Alan Caruba / Jun 19, 2003

The United States is now charged by the world to "rebuild" Iraq. In its 5,000-year history, Iraqis have never played any role in the governance of their nation and the past three decades of ruthless and barbaric rule by Saddam Hussein have not prepared them for this task.

The United States may get the electricity going in Iraq and repair its water and sewage systems, but whether it can get Iraqis to adopt a constitutionally based democratic government will prove a difficult, if not impossible, task. At least in the short run.

Among Muslims, only the Turks have experienced any form of self-rule and that was the result of a remarkable man, Ataturk, who literally forced them to accept westernization. In doing so, he imposed a strict divide between Islam and the governing of Turkey and this has been maintained only because the Turkish military has judiciously stepped in time and again to crush any Islamist party seeking to impose the Islam's system of rule. I

The religion of Islam and democracy are totally incompatible. Only the separation of church and state, only the rule of civil law can grant Muslims-the vast majority of whom are good, decent people---the freedom they want and many Muslims, such as those in Iran, do want it.

The laws of Islam, considered sacred and inviolable, clash with the Universal Declaration of Human Rights (1948), and those expressed in both the British (1688) and American Bill of Rights (1791). To cite just a few reasons why Islam and democracy are incompatible, under Islam women and non-Muslims are declared to be inferior, slavery is acceptable, punishments for various crimes include amputations, floggings, and stoning to death, a non-Muslim cannot testify against a Muslim, and conversion from Islam carries with it the death penalty.

There is no separation of church and state under Islam and there never can be for any Muslim who accepts the Koran and the Hadith as the sacred rule of law. To suggest otherwise imperils their belief in the Koran as the word of Allah as passed to them by Muhammad, his self-appointed "final" prophet.

In Muslim nations where so-called secular, i.e. socialist governments such as the former Baath Party of Iraq and the current one in Syria exist, the reality is that these nations are run by despots and their governments are mere rubber stamps. In others, such as Saudi Arabia, a self-declared royal family rules. In nations such as Iran, where a secular government is allowed to function, a supreme council of ayatollahs can and does routinely overrule any legislative act, thus rendering democratic rule moot.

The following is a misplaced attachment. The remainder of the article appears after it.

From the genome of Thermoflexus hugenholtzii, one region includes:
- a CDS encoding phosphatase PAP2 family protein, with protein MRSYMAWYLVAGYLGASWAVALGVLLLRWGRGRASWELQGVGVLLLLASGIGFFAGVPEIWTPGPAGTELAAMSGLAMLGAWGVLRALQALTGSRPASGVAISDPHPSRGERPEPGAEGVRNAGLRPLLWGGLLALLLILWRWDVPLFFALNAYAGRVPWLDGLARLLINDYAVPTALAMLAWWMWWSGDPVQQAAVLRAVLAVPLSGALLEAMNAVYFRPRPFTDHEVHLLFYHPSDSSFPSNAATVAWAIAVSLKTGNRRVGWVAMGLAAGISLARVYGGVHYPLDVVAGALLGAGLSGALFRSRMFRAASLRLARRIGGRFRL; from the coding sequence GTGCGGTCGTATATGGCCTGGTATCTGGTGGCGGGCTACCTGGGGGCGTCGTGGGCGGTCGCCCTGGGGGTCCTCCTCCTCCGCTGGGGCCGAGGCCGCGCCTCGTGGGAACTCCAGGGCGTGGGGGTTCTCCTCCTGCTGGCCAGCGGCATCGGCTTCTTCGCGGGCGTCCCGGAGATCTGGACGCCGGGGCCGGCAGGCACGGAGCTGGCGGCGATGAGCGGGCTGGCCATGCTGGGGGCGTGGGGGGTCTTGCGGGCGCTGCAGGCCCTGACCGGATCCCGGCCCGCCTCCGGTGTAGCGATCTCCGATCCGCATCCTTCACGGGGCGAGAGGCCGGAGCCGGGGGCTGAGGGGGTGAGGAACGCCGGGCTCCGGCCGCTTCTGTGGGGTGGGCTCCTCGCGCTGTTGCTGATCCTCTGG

Ibn Warraq, the author of a scholarly study of Islam, notes that "Islam continually manifests hostility towards human reason, rationality, and critical discussion without which democracy and scientific and moral progress are not possible. The notion of an individual---a moral person who is capable of making rational decisions and accepting moral responsibility for his free acts---is lacking in Islam. Ethics is reduced to obeying orders."

Freedom is about individual rights granted a citizen that governments may not trespass, nor deprive. As Ibn Warraq points out, "Individualism is not a recognizable feature of Islam; instead, the collective will of the Muslim people is constantly emphasized. There is certainly no notion of individual rights, which only developed in the West, especially during the eighteenth century."

If one's first allegiance, after Islam, is to one's family and tribe, the notion of allegiance to a national entity, is stymied by Islam that allows only for the interpretation of the Koran and the Hadith by mullahs and imams. "Islam never allows the possibility of alternatives," says Warraq. Thus, the concept of debating political issues is foreign to Islamic thought.

The long-term hope is that greater access to information and knowledge will work its way on the inherent intolerance of Islam, that its educational systems will teach the values of democratic rule, that the mosques will be separated from governance, and that the rule of secular, civil law will succeed. The short-term hope is that the worldwide network of Islamic terrorists will be defeated.

Lastly, let it be said that George W. Bush did the right thing to invade Afghanistan and Iraq, and to threaten the despots who rule Iran and Syria. His obligation, his duty to protect the United States of America, is directly tied to the use of American power to transform the Middle East by any means necessary. The greatest threat to America, the West, and to those Islamic nations struggling to achieve democracy and freedom is Islam.

Alan Caruba is the author of "Warning Signs", published by Merril Press. His weekly column is posted on, the Internet site of The National Anxiety Center.

Copyright, Alan Caruba, 2003

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